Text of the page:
Submitted by JT Tema on Fri, 10/14/2016 - 12:20
Action shot WFC vs Bend It Like Peckham
Photo Credit: Will Beach, GSU Sports Assistant

Despite the bitterly cold weather, a big crowd turned out to watch Goldsmiths WFC take on Bend It Like Peckham in a pre-season 9-a-side friendly. The Goldsmiths Ladies were using this as an opportunity to give some of their new recruits some game time against a confident opponent.

Goldsmiths began the game with some wonderful passing plays down the pitch from side to side, however, they were failing to translate these moves into shots when they reached the final third of the pitch.

The first of Peckham’s goals came from their captain Roanna Fawcett who capitalised on a poor clearance by Goldsmiths from a corner. She followed this with a powerful free kick into the bottom left hand corner only moments later.

A break through that Goldsmiths tried to clear took a lucky deflection into the path of Peckham’s other centre forward for a one on one with the Goldsmiths keeper, which she capitalised on putting Peckham 3-0 up early on.

As the first half progressed, each team were starting to make more and more probing runs with Goldsmiths appearing to wake up a bit and spending a considerable amount of time in

"A Tale of Two Cities" graphic courtesy of the event Facebook page.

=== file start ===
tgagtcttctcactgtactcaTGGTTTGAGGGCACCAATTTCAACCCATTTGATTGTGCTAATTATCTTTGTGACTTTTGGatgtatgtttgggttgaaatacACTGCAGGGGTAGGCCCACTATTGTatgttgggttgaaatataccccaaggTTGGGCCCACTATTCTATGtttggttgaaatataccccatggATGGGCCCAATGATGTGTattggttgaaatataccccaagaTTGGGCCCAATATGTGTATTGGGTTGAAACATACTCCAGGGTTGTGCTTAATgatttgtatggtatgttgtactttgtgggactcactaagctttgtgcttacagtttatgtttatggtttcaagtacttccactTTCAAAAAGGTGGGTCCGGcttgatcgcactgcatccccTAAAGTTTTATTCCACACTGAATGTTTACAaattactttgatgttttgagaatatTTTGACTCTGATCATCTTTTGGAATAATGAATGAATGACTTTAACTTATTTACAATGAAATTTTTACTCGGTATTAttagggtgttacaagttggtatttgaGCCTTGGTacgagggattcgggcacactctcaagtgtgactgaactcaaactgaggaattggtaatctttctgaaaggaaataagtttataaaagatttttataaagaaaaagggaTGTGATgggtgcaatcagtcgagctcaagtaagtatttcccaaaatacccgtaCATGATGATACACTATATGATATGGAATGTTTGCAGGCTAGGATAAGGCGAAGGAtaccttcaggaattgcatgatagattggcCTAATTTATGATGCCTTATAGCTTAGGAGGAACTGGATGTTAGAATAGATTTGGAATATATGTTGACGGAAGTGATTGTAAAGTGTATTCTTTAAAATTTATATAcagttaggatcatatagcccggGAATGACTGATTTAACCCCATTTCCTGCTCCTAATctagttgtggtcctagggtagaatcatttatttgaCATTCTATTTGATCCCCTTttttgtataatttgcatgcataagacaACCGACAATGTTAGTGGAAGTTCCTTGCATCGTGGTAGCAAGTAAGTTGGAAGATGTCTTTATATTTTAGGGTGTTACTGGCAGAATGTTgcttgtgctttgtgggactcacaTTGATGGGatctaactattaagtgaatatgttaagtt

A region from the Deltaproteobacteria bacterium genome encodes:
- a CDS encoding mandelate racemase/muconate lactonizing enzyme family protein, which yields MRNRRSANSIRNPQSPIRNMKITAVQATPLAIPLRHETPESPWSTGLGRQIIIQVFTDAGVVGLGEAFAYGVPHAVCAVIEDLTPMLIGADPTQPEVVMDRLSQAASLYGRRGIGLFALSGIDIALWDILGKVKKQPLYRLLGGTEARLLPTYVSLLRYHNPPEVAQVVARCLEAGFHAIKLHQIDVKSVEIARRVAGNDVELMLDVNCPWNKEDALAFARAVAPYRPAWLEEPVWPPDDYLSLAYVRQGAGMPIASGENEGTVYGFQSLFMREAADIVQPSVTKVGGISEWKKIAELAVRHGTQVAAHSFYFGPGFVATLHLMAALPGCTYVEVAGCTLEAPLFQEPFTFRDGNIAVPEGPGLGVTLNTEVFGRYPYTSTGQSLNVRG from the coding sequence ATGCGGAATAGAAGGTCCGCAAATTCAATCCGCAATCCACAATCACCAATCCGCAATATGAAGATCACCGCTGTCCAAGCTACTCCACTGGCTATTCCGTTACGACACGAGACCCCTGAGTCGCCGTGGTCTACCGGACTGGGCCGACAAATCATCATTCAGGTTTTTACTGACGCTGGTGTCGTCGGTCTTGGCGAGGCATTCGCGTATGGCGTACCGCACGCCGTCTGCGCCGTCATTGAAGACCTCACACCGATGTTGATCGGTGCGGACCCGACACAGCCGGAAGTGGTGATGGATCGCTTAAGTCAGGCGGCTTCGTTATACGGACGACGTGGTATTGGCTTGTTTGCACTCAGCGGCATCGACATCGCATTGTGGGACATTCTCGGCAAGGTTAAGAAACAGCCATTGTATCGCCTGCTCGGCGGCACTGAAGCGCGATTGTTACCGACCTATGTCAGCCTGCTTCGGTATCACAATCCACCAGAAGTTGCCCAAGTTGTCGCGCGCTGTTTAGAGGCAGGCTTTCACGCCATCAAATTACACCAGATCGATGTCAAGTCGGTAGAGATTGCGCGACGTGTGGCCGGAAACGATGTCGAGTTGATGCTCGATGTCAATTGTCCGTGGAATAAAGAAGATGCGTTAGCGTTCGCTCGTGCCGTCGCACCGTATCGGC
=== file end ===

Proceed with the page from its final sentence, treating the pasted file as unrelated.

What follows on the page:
With the start of October came not only an influx of Halloween decorations and a drop in temperatures, but also the beginning of Black History Month. Goldsmiths, as well as the Student Union, have planned a series of events for the month. We’re now halfway through October and a few of these events have already successfully occurred.

These events included a launch event on October 3 and a screening of the 2015 documentary “Black Panthers: Vanguard of the Revolution” on October 12. Also, on October 13, Goldsmiths held a full-day conference called “Challenging the Silence in Higher Education: Race & Racism in the Academy” with the university, the student union, the London School of Economics, and their student union.

While these events might have passed, there are still many more to come. Monday the 17th will see an event called “The Great Debate” taking place, co-hosted by the Student Union, the Afro-Caribbean Society and the Pan-African Society.

“The Great Debate Tour (GDT) is the first and largest national debate forum targeted at cultural communities on university campuses across the UK”, says the event’s Facebook page. “The tour is a celebration of diversity and heritage as well as

Second SWSS Art Show
Photo Credit: Alice Garwood

“So, what is, um, this?” The girl, who had only swerved toward my table in order to avoid the gentle but insistent members of The Gideon International handing out copies of the New Testament across from me, gestured to the sign hanging behind my head. Sex Worker Solidarity Society it read, clear in white and red. What was less clear, then and perhaps now, was the meaning and the purpose behind such a society.